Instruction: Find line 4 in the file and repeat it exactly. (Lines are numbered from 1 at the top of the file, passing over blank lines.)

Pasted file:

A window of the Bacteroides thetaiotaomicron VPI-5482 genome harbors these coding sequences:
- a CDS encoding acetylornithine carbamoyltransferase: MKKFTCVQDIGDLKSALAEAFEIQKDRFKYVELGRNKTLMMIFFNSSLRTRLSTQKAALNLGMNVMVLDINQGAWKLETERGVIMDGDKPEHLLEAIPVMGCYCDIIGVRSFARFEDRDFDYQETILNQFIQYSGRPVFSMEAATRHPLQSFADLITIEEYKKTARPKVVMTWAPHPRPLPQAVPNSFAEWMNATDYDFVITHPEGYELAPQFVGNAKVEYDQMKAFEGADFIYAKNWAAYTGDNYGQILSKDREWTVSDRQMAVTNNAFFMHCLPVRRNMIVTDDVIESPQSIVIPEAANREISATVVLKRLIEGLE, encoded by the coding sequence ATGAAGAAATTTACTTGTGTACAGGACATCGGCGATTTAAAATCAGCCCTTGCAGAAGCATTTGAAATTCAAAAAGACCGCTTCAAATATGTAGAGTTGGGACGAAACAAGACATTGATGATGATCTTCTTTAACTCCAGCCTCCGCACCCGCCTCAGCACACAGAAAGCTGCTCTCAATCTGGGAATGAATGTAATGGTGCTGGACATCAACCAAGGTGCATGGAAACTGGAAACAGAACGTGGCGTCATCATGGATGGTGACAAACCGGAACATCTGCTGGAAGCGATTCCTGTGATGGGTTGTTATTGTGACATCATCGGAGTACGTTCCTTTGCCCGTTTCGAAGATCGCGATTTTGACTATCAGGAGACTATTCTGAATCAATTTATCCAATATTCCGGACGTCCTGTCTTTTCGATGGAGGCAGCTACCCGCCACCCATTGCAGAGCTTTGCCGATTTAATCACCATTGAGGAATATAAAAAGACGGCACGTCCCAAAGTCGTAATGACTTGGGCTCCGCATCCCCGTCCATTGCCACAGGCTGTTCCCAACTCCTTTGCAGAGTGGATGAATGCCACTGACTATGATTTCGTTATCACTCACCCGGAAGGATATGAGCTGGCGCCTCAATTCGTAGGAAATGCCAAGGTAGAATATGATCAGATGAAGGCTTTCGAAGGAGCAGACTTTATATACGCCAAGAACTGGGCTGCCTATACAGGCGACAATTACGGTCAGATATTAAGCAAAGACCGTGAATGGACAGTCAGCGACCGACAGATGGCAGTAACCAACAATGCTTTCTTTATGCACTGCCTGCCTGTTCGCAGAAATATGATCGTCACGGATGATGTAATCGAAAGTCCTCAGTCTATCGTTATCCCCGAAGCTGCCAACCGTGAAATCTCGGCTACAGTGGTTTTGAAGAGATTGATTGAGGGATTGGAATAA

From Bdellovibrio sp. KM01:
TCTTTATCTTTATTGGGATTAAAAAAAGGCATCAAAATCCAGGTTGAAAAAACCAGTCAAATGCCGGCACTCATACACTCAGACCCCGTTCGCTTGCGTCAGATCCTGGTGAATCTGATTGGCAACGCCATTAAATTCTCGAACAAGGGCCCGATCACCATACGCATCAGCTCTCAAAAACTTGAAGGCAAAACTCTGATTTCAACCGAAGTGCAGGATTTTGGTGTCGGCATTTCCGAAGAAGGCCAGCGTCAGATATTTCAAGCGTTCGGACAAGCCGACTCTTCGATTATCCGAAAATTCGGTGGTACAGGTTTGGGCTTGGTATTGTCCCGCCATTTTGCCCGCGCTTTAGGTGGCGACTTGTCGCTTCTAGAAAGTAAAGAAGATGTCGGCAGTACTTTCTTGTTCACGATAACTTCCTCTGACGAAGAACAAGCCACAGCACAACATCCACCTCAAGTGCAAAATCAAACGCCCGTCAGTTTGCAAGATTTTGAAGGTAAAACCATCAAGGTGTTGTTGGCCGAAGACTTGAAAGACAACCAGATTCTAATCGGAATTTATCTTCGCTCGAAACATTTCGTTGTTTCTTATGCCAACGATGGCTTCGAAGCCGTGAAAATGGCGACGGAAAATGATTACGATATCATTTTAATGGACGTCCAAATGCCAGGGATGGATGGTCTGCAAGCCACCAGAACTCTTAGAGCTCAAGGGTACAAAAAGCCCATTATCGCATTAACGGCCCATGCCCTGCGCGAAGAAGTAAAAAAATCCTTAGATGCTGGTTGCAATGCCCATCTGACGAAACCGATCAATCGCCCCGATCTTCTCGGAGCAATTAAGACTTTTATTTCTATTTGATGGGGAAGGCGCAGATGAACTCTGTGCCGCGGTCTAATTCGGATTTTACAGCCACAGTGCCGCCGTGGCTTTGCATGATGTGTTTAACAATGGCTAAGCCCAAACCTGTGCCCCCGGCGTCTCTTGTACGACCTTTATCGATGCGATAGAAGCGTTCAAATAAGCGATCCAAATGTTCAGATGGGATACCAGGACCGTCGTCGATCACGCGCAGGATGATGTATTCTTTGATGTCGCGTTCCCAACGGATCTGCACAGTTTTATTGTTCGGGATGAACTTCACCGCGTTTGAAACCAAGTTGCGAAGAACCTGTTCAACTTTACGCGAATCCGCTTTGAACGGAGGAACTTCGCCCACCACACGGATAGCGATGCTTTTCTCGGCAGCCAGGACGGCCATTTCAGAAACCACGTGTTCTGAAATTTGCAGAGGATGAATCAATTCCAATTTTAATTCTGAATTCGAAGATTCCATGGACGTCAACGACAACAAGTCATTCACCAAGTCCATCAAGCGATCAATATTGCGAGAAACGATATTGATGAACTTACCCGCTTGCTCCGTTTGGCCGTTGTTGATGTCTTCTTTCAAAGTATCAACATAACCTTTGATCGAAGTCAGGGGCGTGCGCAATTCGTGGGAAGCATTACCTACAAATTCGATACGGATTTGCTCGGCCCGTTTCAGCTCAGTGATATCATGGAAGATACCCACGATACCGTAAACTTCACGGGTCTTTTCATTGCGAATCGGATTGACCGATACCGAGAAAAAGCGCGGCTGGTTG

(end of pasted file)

TCTTTATCTTTATTGGGATTAAAAAAAGGCATCAAAATCCAGGTTGAAAAAACCAGTCAAATGCCGGCACTCATACACTCAGACCCCGTTCGCTTGCGTCAGATCCTGGTGAATCTGATTGGCAACGCCATTAAATTCTCGAACAAGGGCCCGATCACCATACGCATCAGCTCTCAAAAACTTGAAGGCAAAACTCTGATTTCAACCGAAGTGCAGGATTTTGGTGTCGGCATTTCCGAAGAAGGCCAGCGTCAGATATTTCAAGCGTTCGGACAAGCCGACTCTTCGATTATCCGAAAATTCGGTGGTACAGGTTTGGGCTTGGTATTGTCCCGCCATTTTGCCCGCGCTTTAGGTGGCGACTTGTCGCTTCTAGAAAGTAAAGAAGATGTCGGCAGTACTTTCTTGTTCACGATAACTTCCTCTGACGAAGAACAAGCCACAGCACAACATCCACCTCAAGTGCAAAATCAAACGCCCGTCAGTTTGCAAGATTTTGAAGGTAAAACCATCAAGGTGTTGTTGGCCGAAGACTTGAAAGACAACCAGATTCTAATCGGAATTTATCTTCGCTCGAAACATTTCGTTGTTTCTTATGCCAACGATGGCTTCGAAGCCGTGAAAATGGCGACGGAAAATGATTACGATATCATTTTAATGGACGTCCAAATGCCAGGGATGGATGGTCTGCAAGCCACCAGAACTCTTAGAGCTCAAGGGTACAAAAAGCCCATTATCGCATTAACGGCCCATGCCCTGCGCGAAGAAGTAAAAAAATCCTTAGATGCTGGTTGCAATGCCCATCTGACGAAACCGATCAATCGCCCCGATCTTCTCGGAGCAATTAAGACTTTTATTTCTATTTGATGGGGAAGGCGCAGATGAACTCTGTGCCGCGGTCTAATTCGGATTTTACAGCCACAGTGCCGCCGTGGCTTTGCATGATGTGTTTAACAATGGCTAAGCCCAAACCTGTGCCCCCGGCGTCTCTTGTACGACCTTTATCGATGCGATAGAAGCGTTCAAATAAGCGATCCAAATGTTCAGATGGGATACCAGGACCGTCGTCGATCACGCGCAGGATGATGTATTCTTTGATGTCGCGTTCCCAACGGATCTGCACAGTTTTATTGTTCGGGATGAACTTCACCGCGTTTGAAACCAAGTTGCGAAGAACCTGTTCAACTTTACGCGAATCCGCTTTGAACGGAGGAACTTCGCCCACCACACGGATAGCGATGCTTTTCTCGGCAGCCAGGACGGCCATTTCAGAAACCACGTGTTCTGAAATTTGCAGAGGATGAATCAATTCCAATTTTAATTCTGAATTCGAAGATTCCATGGACGTCAACGACAACAAGTCATTCACCAAGTCCATCAAGCGATCAATATTGCGAGAAACGATATTGATGAACTTACCCGCTTGCTCCGTTTGGCCGTTGTTGATGTCTTCTTTCAAAGTATCAACATAACCTTTGATCGAAGTCAGGGGCGTGCGCAATTCGTGGGAAGCATTACCTACAAATTCGATACGGATTTGCTCGGCCCGTTTCAGCTCAGTGATATCATGGAAGATACCCACGATACCGTAAACTTCACGGGTCTTTTCATTGCGAATCGGATTGACCGATACCGAGAAAAAGCGCGGCTGGTTG